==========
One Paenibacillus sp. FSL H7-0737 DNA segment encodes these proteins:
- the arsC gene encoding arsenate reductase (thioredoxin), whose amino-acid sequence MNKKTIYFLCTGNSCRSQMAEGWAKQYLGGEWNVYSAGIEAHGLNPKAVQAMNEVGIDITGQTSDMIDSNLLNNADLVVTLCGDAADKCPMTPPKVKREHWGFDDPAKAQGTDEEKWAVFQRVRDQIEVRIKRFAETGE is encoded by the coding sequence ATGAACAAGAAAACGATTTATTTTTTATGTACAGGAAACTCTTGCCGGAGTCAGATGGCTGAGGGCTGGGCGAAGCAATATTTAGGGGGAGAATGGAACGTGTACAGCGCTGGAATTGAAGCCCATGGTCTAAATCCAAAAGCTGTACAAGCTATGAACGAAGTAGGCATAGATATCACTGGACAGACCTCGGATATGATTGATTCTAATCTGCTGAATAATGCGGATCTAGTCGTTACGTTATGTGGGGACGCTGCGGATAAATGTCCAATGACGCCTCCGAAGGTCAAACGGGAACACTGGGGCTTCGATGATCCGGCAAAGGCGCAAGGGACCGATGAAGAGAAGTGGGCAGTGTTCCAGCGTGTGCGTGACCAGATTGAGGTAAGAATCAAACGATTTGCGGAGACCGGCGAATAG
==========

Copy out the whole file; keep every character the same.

One Paenibacillus sp. FSL H7-0737 DNA segment encodes these proteins:
- the arsC gene encoding arsenate reductase (thioredoxin), whose amino-acid sequence MNKKTIYFLCTGNSCRSQMAEGWAKQYLGGEWNVYSAGIEAHGLNPKAVQAMNEVGIDITGQTSDMIDSNLLNNADLVVTLCGDAADKCPMTPPKVKREHWGFDDPAKAQGTDEEKWAVFQRVRDQIEVRIKRFAETGE is encoded by the coding sequence ATGAACAAGAAAACGATTTATTTTTTATGTACAGGAAACTCTTGCCGGAGTCAGATGGCTGAGGGCTGGGCGAAGCAATATTTAGGGGGAGAATGGAACGTGTACAGCGCTGGAATTGAAGCCCATGGTCTAAATCCAAAAGCTGTACAAGCTATGAACGAAGTAGGCATAGATATCACTGGACAGACCTCGGATATGATTGATTCTAATCTGCTGAATAATGCGGATCTAGTCGTTACGTTATGTGGGGACGCTGCGGATAAATGTCCAATGACGCCTCCGAAGGTCAAACGGGAACACTGGGGCTTCGATGATCCGGCAAAGGCGCAAGGGACCGATGAAGAGAAGTGGGCAGTGTTCCAGCGTGTGCGTGACCAGATTGAGGTAAGAATCAAACGATTTGCGGAGACCGGCGAATAG